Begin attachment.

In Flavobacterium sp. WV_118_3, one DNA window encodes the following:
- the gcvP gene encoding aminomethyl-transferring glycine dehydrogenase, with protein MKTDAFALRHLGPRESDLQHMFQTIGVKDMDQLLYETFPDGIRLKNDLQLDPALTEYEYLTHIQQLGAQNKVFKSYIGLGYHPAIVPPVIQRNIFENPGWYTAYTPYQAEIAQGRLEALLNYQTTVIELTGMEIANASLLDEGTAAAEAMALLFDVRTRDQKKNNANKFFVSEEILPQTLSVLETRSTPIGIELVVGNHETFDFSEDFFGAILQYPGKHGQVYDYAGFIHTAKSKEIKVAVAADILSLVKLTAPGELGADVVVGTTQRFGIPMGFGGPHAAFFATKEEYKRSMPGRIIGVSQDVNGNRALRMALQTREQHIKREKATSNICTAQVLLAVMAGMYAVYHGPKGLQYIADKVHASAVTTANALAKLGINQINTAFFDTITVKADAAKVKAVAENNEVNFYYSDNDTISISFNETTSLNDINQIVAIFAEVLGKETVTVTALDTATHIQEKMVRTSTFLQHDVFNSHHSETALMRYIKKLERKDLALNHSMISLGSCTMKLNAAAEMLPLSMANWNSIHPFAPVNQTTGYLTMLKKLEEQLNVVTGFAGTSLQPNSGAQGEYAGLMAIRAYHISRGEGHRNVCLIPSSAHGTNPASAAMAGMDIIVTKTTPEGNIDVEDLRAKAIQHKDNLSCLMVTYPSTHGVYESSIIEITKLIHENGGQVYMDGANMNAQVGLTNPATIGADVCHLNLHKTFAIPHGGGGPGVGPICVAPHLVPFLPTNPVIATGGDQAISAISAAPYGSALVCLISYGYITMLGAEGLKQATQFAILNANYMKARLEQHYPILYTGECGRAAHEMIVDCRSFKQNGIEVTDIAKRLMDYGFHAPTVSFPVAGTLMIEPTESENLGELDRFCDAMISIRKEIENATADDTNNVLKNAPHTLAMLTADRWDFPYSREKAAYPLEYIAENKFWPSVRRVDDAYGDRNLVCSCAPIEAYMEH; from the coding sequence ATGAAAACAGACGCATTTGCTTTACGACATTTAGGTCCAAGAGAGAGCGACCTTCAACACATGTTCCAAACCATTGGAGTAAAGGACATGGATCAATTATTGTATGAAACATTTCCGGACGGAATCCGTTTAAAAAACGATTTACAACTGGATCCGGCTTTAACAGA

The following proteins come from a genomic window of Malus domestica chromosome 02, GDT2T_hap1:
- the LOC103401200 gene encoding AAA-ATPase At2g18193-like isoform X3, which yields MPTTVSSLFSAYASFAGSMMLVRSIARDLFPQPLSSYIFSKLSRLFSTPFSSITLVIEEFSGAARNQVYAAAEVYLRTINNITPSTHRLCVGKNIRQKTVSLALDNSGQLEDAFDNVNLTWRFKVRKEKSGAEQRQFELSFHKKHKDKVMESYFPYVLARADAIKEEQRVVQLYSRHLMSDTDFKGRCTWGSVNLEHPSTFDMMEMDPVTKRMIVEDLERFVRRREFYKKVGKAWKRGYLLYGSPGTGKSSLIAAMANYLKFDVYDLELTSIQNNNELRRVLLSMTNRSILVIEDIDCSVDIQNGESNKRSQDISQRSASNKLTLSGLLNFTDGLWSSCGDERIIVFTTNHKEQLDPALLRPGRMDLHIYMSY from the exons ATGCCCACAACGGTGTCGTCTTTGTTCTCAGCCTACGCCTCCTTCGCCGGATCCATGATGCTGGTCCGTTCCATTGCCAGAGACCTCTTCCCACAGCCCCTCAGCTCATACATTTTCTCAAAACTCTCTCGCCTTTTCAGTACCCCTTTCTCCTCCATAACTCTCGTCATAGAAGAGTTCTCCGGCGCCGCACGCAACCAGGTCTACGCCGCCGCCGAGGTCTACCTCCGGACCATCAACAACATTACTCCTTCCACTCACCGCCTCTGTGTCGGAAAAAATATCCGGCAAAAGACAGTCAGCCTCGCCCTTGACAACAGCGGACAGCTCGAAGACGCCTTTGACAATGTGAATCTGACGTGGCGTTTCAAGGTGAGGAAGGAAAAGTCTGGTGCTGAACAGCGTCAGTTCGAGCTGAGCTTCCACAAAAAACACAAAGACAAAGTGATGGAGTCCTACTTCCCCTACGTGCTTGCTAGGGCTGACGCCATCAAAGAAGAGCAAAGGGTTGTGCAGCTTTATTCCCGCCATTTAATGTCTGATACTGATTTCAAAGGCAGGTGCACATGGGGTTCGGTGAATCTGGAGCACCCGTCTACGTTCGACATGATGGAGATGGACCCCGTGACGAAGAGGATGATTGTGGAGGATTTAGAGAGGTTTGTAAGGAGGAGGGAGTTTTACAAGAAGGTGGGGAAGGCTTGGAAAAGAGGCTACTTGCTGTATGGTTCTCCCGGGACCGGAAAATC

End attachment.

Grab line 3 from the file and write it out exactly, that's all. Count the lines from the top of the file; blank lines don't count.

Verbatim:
The following proteins come from a genomic window of Malus domestica chromosome 02, GDT2T_hap1: